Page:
By DAVID BORAKS
Organizers of the proposed Davidson Green School are continuing to seek approvals they need to open in September at 511 S. Main St. in Davidson, and they recently began renovations to transform the single-family house there into a school. Even as they do, residents of the nearby Twin Oaks neighborhood are fighting to stop the project, which they say will bring traffic and affect their quality of life.
One neighbor has even hired a lawyer and filed an appeal of the the town's July approval of the school's site plan. That appeal will be heard by the Davidson Board of Adjustment, though no date has been set yet for the meeting.
The single-family house sits on a heavily wooded 3.2 acres at the corner of Twin Oaks Road. The environmentally focused private school purchased the site for $510,000 in June.
GREEN SCHOOL ADDS TEACHERS
Davidson Green School recently completed its hiring for a fall opening, adding two more teachers to its staff: Tanya Chartier and Cathy Sheafor.
Jakubecy, who has an NC teaching license and MA and PhD degrees in education from the University of Virginia, has been organizing the school with Kathleen McIntyre, a certified teacher with an MA in Forestry Resources from the University of Georgia. She has been serving as president of the Children's Schoolhouse in Huntersville.
Jakubecy said she's excited to get on with planning the curriculum and getting down to teaching. The school plans a curriculum that emphasizes outdoor activities and environmental education. They'll tackle “core skills” in science, technology, engineering and mathematics while also focusing social equity, economics, culture and political structure.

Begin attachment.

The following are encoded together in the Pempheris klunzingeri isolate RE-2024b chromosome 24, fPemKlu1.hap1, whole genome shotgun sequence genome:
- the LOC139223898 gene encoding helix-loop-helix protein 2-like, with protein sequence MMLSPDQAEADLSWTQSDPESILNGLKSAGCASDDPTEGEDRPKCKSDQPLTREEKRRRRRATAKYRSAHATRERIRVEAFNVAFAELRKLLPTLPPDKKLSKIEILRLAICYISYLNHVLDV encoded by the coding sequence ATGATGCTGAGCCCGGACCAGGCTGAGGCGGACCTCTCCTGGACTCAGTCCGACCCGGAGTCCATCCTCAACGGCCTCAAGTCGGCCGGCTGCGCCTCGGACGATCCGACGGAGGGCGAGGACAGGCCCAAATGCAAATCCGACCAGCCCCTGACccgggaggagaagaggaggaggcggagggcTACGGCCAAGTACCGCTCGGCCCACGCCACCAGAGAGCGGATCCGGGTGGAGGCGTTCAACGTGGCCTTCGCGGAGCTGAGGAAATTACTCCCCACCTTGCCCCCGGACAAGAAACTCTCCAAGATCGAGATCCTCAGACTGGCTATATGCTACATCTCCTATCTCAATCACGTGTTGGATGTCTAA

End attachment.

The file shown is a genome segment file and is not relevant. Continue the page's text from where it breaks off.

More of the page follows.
More information is at http://www.davidsongreenschool.org/
Educational uses are allowed in most parts of town under Davidson’s planning rules, and no zoning change was required for the school to use the property. However, several administrative approvals are needed.
Jennifer Jakubecy, the head of school and co-founder, said workers are installing a sprinkler system and elevator, upgrading the electrical system, and making other safety and accessibility improvements. She said her construction contractor hopes to finish in time for a Sept. 3 opening.
If all goes according to plan, the new school will open with about 25 students in grades K-4. The school also will have four staff – three teachers and Jakubecy.
OPPOSITION IN THE NEIGHBORHOOD
As the school pushes ahead with its plans, neighbors are hoping to find some way of stopping the school in its tracks.
In a recent meeting with DavidsonNews.net, about 10 residents expressed concerns ranging from traffic to the environment to the change in use from a residence to a school.
“We would love to see our neighborhood stay residential,” said Michelle Parris, whose property on Meadowbrook Lane touches the back of the school's lot at a small creek . “We think the idea of the school is a good idea. We just wish she would have chosen a better location.”
Although trees cover most of the back half of the school property, Parris said she is worried about a loss of privacy.
Laura Grosch, who lives on South Main Street next door to the school, complained that the school had not informed her it was installing a construction fence. She also expressed concern about the building's septic system, pollution from entering and exiting cars, and traffic that already drives too fast on a curve in South Main Street near her home.
Belinda West said she's worried about wildlife on the site, including a den of foxes that lives there. “The foxes will be forced out by the Green School,” she said.
Tammy Polozune complained about an “abysmal” lack of communication from the town and the school.